What can law firms do to prepare?
• Review existing providers of CDD services for compliance with new regulations. • Review integrating AML risk assessment and compliance systems to reduce costs, streamline and unify procedures firm-wide. • Implement staff training. • Money laundering reporting officers should perform and document an internal risk assessment; update policies to incorporate Client Risk Assessments, ongoing due diligence, documentary evidence and compliance reporting, and audit and test procedures. • Policies should be reviewed and approved by senior management.
Embracing innovation What changes are being driven by new and emerging technology within law firms? n increase in competition is currently driving innovation across sectors of all kinds, and the legal sector is no exception. As consumer demands continue to change in accordance with the digital era, businesses within this sector are having to deploy new technologies in order to remain as efficient and agile as ever.
While this is a notable trend across the entire sector, the technology in question varies. Larger firms will most likely be replacing existing technology such as legacy document management platforms, whereas smaller firms might only be adopting technology for the first time. Although this increased need for technology is helping to drive greater efficiency, and therefore greater profits, its widespread adoption is allowing firms to undercut the competition, which in turn can negatively impact revenues. To mitigate this, firms must begin to explore alternative services that can help them to further differentiate their services, and incorporating the right technology can make this much easier. For instance, firms that have embraced business process management systems have the benefit of understanding their current efforts and efficiencies far better, and can therefore make good use of the technology to implement rapid changes as and when it is necessary. The growing awareness around cyber security is also something that is driving the implementation of new technologies. Just under half of all UK businesses1 suffered at least one cyber-attack in the past twelve months, which is an indicator of the threat faced on a daily basis. As the frequency and sophistication of these attacks continue to grow, so too must the sophistication of the technology used by businesses to prevent these attacks from impacting their daily operations. Looking towards the horizon, there are more disruptive technologies on their way. Artificial intelligence (AI) and machine learning could potentially revolutionise the legal sector as we know it by enabling firms to automate a range of legal activities. As adoption begins to pick up the pace over the coming years, firms who haven’t invested in the technology simply won’t be able to undercut their competition in the ways they previously would have, leaving them with no other option but to focus all their efforts on innovation. With all this in mind, technology is best embraced as a means to provide a platform to support change and growth, all while keeping firms safe from the constant cyber threat. 1. https://www.gov.uk/government/uploads/system/uploads/attachment_data/ file/609186/Cyber_Security_Breaches_Survey_2017_main_report_PUBLIC.pdf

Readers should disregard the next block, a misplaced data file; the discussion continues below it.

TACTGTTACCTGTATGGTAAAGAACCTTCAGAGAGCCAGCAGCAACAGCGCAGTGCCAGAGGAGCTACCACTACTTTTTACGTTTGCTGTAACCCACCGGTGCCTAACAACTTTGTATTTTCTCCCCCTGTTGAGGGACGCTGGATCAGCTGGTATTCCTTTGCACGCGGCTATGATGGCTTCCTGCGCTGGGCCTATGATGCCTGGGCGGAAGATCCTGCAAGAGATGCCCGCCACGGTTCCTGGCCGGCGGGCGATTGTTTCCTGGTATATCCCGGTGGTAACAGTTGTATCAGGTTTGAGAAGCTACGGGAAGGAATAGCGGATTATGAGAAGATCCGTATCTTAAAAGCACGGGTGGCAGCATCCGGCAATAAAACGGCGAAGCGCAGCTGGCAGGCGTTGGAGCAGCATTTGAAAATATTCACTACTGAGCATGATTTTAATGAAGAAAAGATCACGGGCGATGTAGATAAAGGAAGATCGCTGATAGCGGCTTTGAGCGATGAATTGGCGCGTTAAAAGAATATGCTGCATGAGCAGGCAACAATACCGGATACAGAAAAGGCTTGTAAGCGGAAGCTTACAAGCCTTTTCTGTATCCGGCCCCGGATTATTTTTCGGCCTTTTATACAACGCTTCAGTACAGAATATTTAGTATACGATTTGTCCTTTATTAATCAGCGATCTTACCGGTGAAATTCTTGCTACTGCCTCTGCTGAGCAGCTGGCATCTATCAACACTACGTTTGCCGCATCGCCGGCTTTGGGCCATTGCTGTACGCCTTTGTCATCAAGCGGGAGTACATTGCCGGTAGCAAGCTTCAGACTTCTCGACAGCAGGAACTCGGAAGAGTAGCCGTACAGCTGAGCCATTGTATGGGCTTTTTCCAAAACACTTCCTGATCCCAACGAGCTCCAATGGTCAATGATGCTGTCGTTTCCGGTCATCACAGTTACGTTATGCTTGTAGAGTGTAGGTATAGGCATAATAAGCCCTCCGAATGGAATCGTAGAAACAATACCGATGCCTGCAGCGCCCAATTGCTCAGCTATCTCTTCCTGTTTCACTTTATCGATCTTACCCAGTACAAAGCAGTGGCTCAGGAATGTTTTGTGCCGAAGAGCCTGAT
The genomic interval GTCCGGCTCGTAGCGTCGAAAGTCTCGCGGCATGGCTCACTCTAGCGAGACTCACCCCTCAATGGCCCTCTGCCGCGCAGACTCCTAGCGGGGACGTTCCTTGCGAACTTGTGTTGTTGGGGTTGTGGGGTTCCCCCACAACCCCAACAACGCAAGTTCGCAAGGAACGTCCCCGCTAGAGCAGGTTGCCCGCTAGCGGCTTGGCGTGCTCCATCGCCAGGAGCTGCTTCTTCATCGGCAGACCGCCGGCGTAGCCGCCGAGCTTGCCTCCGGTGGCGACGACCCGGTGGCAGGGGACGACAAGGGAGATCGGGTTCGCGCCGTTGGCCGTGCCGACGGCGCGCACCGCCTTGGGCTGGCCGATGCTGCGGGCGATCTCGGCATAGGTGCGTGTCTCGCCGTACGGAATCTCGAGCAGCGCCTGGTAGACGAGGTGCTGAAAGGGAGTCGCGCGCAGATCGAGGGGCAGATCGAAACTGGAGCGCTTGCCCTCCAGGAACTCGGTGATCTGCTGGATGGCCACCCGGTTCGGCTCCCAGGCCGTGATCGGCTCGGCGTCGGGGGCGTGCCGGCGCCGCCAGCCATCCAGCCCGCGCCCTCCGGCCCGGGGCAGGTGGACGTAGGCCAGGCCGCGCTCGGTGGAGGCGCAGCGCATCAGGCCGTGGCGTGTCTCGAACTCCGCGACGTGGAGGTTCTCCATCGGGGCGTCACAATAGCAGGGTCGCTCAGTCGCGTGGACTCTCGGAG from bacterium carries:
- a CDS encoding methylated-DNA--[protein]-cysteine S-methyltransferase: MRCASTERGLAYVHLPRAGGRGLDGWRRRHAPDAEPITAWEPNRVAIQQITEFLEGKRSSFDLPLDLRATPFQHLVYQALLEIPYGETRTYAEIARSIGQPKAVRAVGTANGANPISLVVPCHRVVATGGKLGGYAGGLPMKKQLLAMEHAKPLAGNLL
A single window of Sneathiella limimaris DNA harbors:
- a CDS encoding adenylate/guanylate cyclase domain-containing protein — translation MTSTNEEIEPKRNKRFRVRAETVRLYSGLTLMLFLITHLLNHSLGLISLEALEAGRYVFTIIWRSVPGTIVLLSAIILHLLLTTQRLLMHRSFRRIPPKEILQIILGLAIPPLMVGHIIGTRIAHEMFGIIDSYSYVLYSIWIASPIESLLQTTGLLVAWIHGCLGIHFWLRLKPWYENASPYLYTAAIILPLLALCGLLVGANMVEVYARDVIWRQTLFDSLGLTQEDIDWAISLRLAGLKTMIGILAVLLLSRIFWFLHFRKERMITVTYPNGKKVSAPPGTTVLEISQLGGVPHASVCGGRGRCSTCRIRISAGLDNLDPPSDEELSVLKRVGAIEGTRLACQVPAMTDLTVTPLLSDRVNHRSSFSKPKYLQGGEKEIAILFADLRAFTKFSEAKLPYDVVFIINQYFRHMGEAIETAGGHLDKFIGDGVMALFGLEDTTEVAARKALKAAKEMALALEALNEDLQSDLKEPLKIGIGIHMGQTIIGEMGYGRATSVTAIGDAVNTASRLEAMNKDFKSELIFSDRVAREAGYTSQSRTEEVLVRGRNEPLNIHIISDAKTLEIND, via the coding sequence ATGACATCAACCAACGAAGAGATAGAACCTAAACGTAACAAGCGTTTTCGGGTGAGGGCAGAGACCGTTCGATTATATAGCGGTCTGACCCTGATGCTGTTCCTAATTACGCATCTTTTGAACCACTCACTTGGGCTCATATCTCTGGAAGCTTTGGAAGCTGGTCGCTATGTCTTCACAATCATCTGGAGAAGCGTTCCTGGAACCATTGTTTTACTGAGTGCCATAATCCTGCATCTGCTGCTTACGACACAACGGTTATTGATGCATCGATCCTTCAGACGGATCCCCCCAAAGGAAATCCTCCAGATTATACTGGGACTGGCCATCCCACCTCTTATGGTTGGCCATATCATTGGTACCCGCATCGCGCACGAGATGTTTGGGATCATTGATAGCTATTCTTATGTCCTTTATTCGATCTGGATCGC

Gavin Russell, CEO and Founder, Wavex.
Jonathan Davies, Product Manager, Geodesys.